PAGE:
Working with rate limiting policies

You can use the Fastly edge rate limiting feature to create rate limiting policies. When you create a rate limiting policy, you define the criteria to track requests counts and their rates over time. Accumulated counts are converted to an estimated rate computed over the time window you specify: either 1s, 10s or 60s. Rates are always measured in requests per second (RPS). If the rate limit is exceeded, Fastly logs the event and can also block additional requests for a time period you specify.

Creating a rate limiting policy

Create a rate limiting policy by following these steps:

  1. Log in to the Fastly web interface and click the Secure link. The Secure page appears displaying an overview of Fastly's security offerings.
  2. Click Manage rate limiting policies.
  3. Click Add Rate Limiting to a service. The Rate limiting page appears.

    the Rate limiting page

  4. In the Policy name field, enter a human-readable name for your policy. This name is displayed on the rate limiting dashboard.
  5. From the Service menu, select the service and version you want to apply the policy to. Use the search box to search by ID or name.
  6. In the Detect section, fill out the fields to define the detection criteria for the rate limiting policy:
    • In the Destination to protect field, select whether to protect all traffic to origin or specific requests via a dictionary. If the service you selected doesn't have a dictionary, this option is disabled.
    • In the HTTP methods field, select the check box next to the types of request to detect.
    • In the Requests per second field, enter the maximum number of requests per second to count within the detection window before enacting the rate limiting policy. The lowest rate limit supported by this feature to demonstrate effective behavior is 100 RPS. Using a limit below 100 RPS may result in unpredictable accuracy and detection time.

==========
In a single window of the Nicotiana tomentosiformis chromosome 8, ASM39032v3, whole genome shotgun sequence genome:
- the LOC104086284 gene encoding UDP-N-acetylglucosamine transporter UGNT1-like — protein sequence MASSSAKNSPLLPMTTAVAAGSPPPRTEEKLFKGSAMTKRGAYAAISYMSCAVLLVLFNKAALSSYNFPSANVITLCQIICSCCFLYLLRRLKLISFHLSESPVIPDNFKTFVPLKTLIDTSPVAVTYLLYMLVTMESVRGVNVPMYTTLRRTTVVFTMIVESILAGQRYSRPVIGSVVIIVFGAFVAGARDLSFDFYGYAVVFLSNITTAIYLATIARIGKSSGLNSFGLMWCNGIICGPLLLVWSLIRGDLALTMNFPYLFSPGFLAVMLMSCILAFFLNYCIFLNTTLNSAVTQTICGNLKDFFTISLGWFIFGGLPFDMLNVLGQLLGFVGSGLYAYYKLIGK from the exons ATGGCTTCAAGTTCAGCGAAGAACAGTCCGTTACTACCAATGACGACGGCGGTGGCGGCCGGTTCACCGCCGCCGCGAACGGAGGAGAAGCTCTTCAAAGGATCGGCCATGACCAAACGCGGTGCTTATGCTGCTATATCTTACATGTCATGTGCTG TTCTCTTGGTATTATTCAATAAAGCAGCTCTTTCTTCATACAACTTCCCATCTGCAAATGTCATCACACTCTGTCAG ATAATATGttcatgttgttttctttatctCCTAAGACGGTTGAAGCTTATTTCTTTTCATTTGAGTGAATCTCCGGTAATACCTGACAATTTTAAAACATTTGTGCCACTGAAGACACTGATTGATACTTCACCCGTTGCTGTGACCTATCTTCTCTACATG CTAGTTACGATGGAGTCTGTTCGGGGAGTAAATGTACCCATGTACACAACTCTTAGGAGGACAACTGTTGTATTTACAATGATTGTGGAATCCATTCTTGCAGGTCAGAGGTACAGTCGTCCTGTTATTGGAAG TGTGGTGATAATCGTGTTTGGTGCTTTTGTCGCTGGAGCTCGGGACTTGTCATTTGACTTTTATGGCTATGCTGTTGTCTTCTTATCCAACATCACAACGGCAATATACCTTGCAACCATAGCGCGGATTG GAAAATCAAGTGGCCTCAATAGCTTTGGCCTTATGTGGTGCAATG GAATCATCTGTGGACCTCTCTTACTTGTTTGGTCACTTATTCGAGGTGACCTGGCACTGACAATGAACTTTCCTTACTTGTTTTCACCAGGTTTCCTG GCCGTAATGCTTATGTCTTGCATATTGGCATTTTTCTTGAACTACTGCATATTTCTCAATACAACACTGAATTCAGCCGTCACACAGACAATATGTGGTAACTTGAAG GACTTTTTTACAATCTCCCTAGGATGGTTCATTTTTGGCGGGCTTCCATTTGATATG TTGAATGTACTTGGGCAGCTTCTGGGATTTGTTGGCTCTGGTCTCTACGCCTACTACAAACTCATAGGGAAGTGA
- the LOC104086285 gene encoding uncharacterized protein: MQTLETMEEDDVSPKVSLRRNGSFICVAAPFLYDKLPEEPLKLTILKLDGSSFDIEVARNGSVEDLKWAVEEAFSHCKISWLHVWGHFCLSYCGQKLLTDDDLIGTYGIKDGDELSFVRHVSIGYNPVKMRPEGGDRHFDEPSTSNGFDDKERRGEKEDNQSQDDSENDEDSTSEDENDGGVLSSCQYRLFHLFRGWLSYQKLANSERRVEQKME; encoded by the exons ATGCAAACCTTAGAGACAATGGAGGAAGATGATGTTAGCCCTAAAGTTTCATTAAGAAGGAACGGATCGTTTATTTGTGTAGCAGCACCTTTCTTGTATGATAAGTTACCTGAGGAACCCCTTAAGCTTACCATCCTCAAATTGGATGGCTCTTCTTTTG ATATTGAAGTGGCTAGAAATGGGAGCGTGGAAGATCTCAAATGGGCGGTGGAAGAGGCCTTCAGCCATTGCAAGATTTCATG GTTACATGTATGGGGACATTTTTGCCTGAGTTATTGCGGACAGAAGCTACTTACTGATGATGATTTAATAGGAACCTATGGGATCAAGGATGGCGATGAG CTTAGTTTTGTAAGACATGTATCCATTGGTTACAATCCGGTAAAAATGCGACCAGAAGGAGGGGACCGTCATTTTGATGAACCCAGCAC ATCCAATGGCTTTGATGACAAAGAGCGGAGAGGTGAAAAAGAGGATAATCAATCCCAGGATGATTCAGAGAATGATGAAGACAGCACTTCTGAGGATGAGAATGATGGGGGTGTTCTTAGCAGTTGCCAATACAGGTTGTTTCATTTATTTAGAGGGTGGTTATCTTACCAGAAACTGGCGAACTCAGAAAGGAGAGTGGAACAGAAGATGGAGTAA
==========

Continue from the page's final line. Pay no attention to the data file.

• In the Detection window field, select the duration of the rate limiting window. The window size helps determine the effective time to detection (TTD) for excessive traffic to your origin. You can use a shorter window to improve the detection time for attacks at some expense of accuracy. For more information, review the limitations and caveats.
    • From the Client keys menu, select either IP, User-Agent, or IP and User-Agent.
  7. In the Respond section, select how Fastly should respond to your rate limiting policy being exceeded, then fill out the additional fields that appear.
    • Block with custom response: block requests once the rate limit is exceeded and display a custom response in the browser. See Block with custom response.
    • Block with response object: block requests once the rate limit is exceeded and display a response object in the browser. Note that you must have a response object created to use this option. See Block with response object.
    • Log only: log when the rate limit is exceeded but still allow requests. See Log only.
  8. Click Save policy.

Using dictionaries for more specific protection

Edge Rate Limiting allows you to specify paths to protect using dictionaries. You must specify a path to protect as a key in the key-value pair within a dictionary. For example, to protect a specific API, such as /checkout, you would create a key-value pair where the key is /checkout and the value is Checkout.

Note the following:

  • Keys must be specified using relative paths and without using a trailing /.
  • Query strings are excluded.
  • Keys using regex are not supported.

Block with custom response

Select the Block with custom response option to block requests once the rate limit is exceeded and display a custom response. If you select this option, the following fields become available: